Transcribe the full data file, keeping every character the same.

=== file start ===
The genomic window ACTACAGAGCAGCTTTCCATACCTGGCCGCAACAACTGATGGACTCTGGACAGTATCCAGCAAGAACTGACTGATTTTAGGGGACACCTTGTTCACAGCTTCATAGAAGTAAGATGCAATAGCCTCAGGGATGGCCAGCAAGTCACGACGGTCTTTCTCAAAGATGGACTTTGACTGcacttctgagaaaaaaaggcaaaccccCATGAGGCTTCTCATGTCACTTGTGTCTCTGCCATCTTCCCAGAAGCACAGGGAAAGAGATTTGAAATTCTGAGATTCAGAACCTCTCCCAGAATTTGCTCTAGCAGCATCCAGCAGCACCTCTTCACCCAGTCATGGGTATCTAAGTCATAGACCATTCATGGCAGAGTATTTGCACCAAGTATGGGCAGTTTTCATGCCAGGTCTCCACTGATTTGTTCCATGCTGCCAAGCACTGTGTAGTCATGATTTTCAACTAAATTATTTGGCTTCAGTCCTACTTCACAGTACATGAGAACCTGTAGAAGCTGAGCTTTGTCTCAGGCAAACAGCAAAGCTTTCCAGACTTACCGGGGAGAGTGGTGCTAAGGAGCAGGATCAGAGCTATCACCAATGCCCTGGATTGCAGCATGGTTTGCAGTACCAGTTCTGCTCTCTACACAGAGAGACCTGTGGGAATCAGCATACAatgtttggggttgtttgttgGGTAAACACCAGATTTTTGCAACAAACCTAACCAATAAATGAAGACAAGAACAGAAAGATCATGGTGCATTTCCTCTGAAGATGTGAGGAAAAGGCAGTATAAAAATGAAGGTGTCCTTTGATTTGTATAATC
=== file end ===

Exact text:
The genomic window ACTACAGAGCAGCTTTCCATACCTGGCCGCAACAACTGATGGACTCTGGACAGTATCCAGCAAGAACTGACTGATTTTAGGGGACACCTTGTTCACAGCTTCATAGAAGTAAGATGCAATAGCCTCAGGGATGGCCAGCAAGTCACGACGGTCTTTCTCAAAGATGGACTTTGACTGcacttctgagaaaaaaaggcaaaccccCATGAGGCTTCTCATGTCACTTGTGTCTCTGCCATCTTCCCAGAAGCACAGGGAAAGAGATTTGAAATTCTGAGATTCAGAACCTCTCCCAGAATTTGCTCTAGCAGCATCCAGCAGCACCTCTTCACCCAGTCATGGGTATCTAAGTCATAGACCATTCATGGCAGAGTATTTGCACCAAGTATGGGCAGTTTTCATGCCAGGTCTCCACTGATTTGTTCCATGCTGCCAAGCACTGTGTAGTCATGATTTTCAACTAAATTATTTGGCTTCAGTCCTACTTCACAGTACATGAGAACCTGTAGAAGCTGAGCTTTGTCTCAGGCAAACAGCAAAGCTTTCCAGACTTACCGGGGAGAGTGGTGCTAAGGAGCAGGATCAGAGCTATCACCAATGCCCTGGATTGCAGCATGGTTTGCAGTACCAGTTCTGCTCTCTACACAGAGAGACCTGTGGGAATCAGCATACAatgtttggggttgtttgttgGGTAAACACCAGATTTTTGCAACAAACCTAACCAATAAATGAAGACAAGAACAGAAAGATCATGGTGCATTTCCTCTGAAGATGTGAGGAAAAGGCAGTATAAAAATGAAGGTGTCCTTTGATTTGTATAATC